TribLIVE

| News


 
Larger text Larger text Smaller text Smaller text | Order Photo Reprints

As you open those presents this holiday season, do so with care

Monday, Dec. 23, 2013, 10:00 p.m.
 

Every family has one: That relative who meticulously opens Christmas presents, being oh-so-careful not to rip the wrapping paper.

Though they're often joked about or pressed to hurry up, emergency room doctors and safety experts say those gift recipients take the better approach to opening presents than people who tear into presents with abandon.

The Consumer Product Safety Commission estimates 6,000 people nationwide end up in hospital emergency rooms each year from packaging-related injuries. That figure doesn't include the projected tens of thousands of others who go to urgent care centers or do not seek medical attention for paper cuts, lacerations, staple punctures or other wounds.

“Some of those packages, when it comes time to open them, there's no open button,” said Dr. Bruce Mac-Leod, medical director of the emergency department at West Penn Hospital in Bloomfield and president of the Pennsylvania Medical Society.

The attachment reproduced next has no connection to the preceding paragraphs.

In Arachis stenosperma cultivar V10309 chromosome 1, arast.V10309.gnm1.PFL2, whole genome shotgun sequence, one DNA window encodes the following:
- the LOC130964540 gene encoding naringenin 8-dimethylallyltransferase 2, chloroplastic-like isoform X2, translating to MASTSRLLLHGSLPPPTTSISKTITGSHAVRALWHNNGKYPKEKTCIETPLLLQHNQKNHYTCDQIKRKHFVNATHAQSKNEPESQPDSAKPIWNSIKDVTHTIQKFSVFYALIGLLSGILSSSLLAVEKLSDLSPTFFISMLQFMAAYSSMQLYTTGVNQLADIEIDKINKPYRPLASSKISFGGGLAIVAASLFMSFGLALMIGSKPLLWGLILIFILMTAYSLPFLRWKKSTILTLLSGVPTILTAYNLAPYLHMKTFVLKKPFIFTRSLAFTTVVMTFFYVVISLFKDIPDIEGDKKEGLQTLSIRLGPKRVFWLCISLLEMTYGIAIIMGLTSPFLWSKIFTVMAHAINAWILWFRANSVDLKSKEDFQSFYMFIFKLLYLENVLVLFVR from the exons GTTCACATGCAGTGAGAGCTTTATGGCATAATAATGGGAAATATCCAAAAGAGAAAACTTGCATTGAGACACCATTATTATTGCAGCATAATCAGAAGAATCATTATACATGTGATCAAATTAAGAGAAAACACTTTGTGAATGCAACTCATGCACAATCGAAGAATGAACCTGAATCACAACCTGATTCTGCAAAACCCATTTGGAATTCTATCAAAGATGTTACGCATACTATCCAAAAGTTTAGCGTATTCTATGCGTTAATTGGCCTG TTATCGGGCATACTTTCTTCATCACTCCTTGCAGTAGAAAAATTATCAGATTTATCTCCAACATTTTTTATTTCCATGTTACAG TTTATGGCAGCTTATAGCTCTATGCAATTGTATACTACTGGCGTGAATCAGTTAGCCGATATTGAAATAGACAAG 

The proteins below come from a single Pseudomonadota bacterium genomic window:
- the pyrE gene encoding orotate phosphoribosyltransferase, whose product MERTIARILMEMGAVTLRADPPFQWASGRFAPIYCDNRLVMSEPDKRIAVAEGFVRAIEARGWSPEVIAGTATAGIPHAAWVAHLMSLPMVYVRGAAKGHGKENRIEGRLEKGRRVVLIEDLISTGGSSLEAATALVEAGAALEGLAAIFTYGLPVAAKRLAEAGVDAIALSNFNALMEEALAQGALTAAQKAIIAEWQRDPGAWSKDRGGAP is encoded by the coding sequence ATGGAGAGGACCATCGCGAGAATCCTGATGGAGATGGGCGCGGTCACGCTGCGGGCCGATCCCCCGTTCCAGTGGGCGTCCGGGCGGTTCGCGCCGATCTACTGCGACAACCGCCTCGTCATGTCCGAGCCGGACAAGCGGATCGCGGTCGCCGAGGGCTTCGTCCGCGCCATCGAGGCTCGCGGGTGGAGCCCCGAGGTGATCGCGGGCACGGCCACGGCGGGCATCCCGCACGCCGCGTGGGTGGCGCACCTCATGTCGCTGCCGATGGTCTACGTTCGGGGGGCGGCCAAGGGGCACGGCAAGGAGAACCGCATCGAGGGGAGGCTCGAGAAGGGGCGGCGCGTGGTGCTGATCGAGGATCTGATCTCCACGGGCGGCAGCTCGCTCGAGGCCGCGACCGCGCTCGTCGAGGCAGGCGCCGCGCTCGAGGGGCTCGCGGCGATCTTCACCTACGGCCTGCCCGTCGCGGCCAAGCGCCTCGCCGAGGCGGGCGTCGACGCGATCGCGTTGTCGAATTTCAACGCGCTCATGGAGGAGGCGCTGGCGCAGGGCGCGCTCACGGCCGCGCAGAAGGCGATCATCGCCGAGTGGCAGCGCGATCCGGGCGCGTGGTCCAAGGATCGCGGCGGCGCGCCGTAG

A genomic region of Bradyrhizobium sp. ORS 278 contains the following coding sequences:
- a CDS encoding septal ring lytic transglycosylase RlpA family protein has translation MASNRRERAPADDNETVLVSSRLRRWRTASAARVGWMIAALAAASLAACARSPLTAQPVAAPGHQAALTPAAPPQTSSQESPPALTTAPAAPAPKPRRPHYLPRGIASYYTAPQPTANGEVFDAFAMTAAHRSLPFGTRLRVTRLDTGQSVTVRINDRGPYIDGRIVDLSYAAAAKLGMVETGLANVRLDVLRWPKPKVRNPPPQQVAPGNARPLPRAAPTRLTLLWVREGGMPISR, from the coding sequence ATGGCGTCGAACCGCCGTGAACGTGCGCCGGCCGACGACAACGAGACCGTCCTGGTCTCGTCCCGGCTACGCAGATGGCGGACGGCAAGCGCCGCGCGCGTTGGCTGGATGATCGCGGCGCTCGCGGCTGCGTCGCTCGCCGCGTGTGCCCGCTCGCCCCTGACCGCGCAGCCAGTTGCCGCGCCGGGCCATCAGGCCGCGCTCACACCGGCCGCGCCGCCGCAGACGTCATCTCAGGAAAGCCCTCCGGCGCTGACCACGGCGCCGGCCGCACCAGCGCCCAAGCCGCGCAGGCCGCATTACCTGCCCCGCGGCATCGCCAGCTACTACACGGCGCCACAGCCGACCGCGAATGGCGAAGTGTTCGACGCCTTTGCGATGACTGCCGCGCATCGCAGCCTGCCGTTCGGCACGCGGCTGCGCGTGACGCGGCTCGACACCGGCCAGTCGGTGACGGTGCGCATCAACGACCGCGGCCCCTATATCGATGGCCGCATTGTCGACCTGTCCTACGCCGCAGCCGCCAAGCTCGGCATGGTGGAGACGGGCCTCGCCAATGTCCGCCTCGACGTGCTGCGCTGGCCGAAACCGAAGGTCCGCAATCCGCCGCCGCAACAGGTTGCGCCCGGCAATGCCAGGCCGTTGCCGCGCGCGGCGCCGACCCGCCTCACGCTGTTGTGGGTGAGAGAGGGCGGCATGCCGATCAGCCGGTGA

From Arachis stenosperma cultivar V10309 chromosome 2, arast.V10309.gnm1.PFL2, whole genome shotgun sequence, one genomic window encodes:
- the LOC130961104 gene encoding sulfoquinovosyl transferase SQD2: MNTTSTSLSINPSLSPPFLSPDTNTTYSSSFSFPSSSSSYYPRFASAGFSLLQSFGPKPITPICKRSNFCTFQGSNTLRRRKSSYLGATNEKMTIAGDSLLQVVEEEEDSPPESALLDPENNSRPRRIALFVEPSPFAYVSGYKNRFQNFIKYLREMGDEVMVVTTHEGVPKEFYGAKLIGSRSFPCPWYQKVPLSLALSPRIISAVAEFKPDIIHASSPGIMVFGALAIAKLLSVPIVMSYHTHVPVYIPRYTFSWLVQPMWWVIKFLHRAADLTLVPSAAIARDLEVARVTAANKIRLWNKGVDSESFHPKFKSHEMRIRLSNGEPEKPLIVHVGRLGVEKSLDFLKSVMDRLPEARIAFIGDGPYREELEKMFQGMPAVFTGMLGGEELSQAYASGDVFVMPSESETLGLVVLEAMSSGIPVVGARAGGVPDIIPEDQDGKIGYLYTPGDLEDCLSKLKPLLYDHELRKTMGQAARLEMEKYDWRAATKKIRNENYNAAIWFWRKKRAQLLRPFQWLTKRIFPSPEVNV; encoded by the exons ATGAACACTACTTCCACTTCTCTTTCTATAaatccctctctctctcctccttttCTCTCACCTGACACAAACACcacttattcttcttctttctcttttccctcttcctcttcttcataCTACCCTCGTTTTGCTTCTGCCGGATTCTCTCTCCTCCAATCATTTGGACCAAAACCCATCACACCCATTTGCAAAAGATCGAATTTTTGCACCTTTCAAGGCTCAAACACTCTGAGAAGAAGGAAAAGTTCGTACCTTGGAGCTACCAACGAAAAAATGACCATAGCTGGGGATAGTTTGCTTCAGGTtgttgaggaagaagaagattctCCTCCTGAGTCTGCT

“If you look at how some electronics and gifts are shrink-wrapped, the only way to open them is with something sharp,” MacLeod said. “If you don't do it the safe way, you end up with a laceration or cut.”

Dr. Clifton Callaway, professor and vice chair of emergency medicine at UPMC, said the plastic encasing electronic devices can be more dangerous than scissors: “Cut plastic edges are just like a razor blade. They can make a cut very quickly that you need stitches for.”

MacLeod said many injuries result from “wrap rage” — frustration brought on by trying to open difficult packaging. He and other emergency room doctors recommend that adults help kids open hard plastic packages, cutting them with scissors as opposed to a box cutter or knife.

A Pennsylvania Medical Society poll taken in 2009 found that 17 percent of adults statewide injured themselves opening a gift or knew someone who did.

Megan Guza is a staff writer for Trib Total Media. She can be reached at 412-388-5810 or mguza@tribweb.com.

Add Megan Guza to your Google+ circles.

 

 

 
 


Show commenting policy

Most-Read Allegheny

  1. Pittsburgh police officers start wearing video cameras
  2. 12-year-old’s donated heart joins families, lets her memory live
  3. Former Rollier’s store to become art gallery, cafe
  4. Foundation donates $350K to revitalize facades in Downtown Pittsburgh
  5. Proposal to limit access divides Penn Hills, Homewood neighborhoods
  6. Pittsburgh VA director gets more time to appeal firing recommendation
  7. Allegheny County Council members outspend expense accounts
  8. City suspending trash collection Tuesday to honor slain worker
  9. Newsmaker: Thomas J. Usher
  10. Pittsburgh Trails Advocacy Group volunteers cut trail in South Park
  11. Legal titans prepared to tussle in Ferrante cyanide homicide trial
Subscribe today! Click here for our subscription offers.